Inspiring leaders are those who can use their unique combination of strengths to motivate individuals and teams to take on challenging goals.
Based on a survey designed by Bain & Company, an inspiring leader excel in one or more personal attributes that develop inner resources, connect with others, set the tone, and lead a team. Stress tolerance, self-regard, and optimism help leaders developing inner resources. Vitality, humility, and empathy help leaders connect. Openness, unselfishness, and responsibility help set the tone. Vision, focus, servanthood, and sponsorship help them lead.
That said, mindfulness is one universal trait that matters more than any other. This is perceived by followers to be a state of mindfulness that enables leaders to remain calm under stress, empathize, listen deeply, and remain present.
Source: Havard Business Review
A lot of people would agree that TED talks are compelling but why it is so is less obvious. The talks share a common narrative that can be easily used to structure presentations to good effect. Here are the five elements:
Pique their interest – Through opening with stories, you can get attention and appeal to emotional instincts because people are naturally drawn to stories. The stories should have vivid detail and invoke clear imagery, and most importantly leave the listener in suspense as to “What’s next”. At this early stage of the talk, the specific stories are external to the listener.
Satisfy their curiosity – Next pick out the pattern or generalise the lesson of the specific story or stories. The key is to create an “aha” moment for the listener. Saying “here’s what we learned” will begin to draw the audience to becoming in-tuned with the story teller.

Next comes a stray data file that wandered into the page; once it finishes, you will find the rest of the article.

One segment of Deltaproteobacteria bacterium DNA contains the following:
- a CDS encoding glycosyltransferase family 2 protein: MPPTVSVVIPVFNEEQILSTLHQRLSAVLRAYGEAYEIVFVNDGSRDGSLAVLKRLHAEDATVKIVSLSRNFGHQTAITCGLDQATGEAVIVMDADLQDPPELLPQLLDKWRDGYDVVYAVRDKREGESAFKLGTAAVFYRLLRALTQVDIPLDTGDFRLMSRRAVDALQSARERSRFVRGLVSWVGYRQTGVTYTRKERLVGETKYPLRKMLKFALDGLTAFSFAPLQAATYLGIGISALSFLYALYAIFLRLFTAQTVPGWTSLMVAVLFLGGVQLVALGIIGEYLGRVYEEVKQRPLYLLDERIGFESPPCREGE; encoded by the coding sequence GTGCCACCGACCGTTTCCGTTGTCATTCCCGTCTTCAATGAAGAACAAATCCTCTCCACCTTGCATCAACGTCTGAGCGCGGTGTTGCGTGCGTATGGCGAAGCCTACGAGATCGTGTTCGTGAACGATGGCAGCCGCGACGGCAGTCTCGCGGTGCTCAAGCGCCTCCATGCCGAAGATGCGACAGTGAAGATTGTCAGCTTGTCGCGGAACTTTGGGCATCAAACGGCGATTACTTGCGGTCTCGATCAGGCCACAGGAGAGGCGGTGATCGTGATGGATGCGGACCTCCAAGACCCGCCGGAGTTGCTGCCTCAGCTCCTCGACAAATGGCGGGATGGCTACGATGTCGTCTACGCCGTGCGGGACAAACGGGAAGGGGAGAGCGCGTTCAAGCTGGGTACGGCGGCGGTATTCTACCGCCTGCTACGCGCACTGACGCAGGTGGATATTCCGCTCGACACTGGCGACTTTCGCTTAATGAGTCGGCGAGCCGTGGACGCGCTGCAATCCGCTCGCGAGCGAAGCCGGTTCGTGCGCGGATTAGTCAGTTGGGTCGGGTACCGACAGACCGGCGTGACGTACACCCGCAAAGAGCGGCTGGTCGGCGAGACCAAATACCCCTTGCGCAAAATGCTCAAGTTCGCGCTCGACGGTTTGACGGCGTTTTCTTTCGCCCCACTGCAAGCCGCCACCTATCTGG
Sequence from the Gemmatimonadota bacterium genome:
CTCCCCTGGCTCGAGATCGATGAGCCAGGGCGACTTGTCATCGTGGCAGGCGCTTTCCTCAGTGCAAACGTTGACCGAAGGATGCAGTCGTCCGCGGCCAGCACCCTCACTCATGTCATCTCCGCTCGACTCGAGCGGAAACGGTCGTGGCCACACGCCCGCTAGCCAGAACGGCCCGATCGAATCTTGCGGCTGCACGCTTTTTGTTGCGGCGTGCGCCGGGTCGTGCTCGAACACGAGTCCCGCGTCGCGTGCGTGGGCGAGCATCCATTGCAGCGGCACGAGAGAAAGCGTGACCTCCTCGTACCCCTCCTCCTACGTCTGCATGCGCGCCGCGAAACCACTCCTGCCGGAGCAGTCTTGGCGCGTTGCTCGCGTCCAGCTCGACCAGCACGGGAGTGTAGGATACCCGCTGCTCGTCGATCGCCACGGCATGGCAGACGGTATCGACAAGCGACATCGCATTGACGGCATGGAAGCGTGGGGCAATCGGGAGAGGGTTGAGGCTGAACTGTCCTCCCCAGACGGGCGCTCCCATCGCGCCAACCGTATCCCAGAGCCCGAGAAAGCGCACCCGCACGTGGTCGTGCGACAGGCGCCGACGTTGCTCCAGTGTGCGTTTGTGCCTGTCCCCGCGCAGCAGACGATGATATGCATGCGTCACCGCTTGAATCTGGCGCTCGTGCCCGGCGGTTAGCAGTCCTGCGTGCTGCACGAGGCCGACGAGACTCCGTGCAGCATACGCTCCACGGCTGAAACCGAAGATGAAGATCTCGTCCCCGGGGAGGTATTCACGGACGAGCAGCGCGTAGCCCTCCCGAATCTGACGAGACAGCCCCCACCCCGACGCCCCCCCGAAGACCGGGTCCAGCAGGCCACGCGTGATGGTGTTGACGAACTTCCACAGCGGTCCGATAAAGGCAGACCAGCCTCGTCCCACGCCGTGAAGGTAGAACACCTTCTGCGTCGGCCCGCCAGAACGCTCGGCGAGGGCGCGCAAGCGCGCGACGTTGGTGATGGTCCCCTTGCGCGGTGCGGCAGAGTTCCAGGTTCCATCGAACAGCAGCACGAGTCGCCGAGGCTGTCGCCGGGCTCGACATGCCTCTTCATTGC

Appeal to logic – This is where you can back your story with data, graphs or even more facts. After appealing to the audience’s emotional side, offering numerical evidence is a powerful way to further convince the logic-minded in the group.
Setting the vision – Invite the audience to imagine their world in a different way, where they apply the foregoing external, general rule to their circumstances. This step that asks the audience to “Imagine if you …” directs the focus on the listener’s internal world and paints the potential to change for the better.
Call to action – Tell the audience a concrete action they can take to achieve the objective. It is important to give the audience a sense that they are control over the action so that they believe that they can actually do it. By this closing stage of the presentation, the talk has turned attention to an internal specific action that the listener can carry out.
No matter what specific changes a change management program is intending to bring, those aims necessarily involve a sustained changed in the employee’s behavior. Unfortunately, change programs of many firms usually fail to bring about those new behaviours due to four errors that undermine the change efforts. These errors take the forms of neglecting employee’s individual interests, under-engaging the extended leadership team, failure to sufficiently empower the Change Management Unit, and allocating ‘fire and forget’ targets. In order to minimise the occurrence of these errors, the management should strive to make participation in the program individually rewarding. The company should closely engage the extended leadership teams in encouraging change, and empower the Change Management Unit to drive the program. Lastly, the company should also define effective metrics to track progress.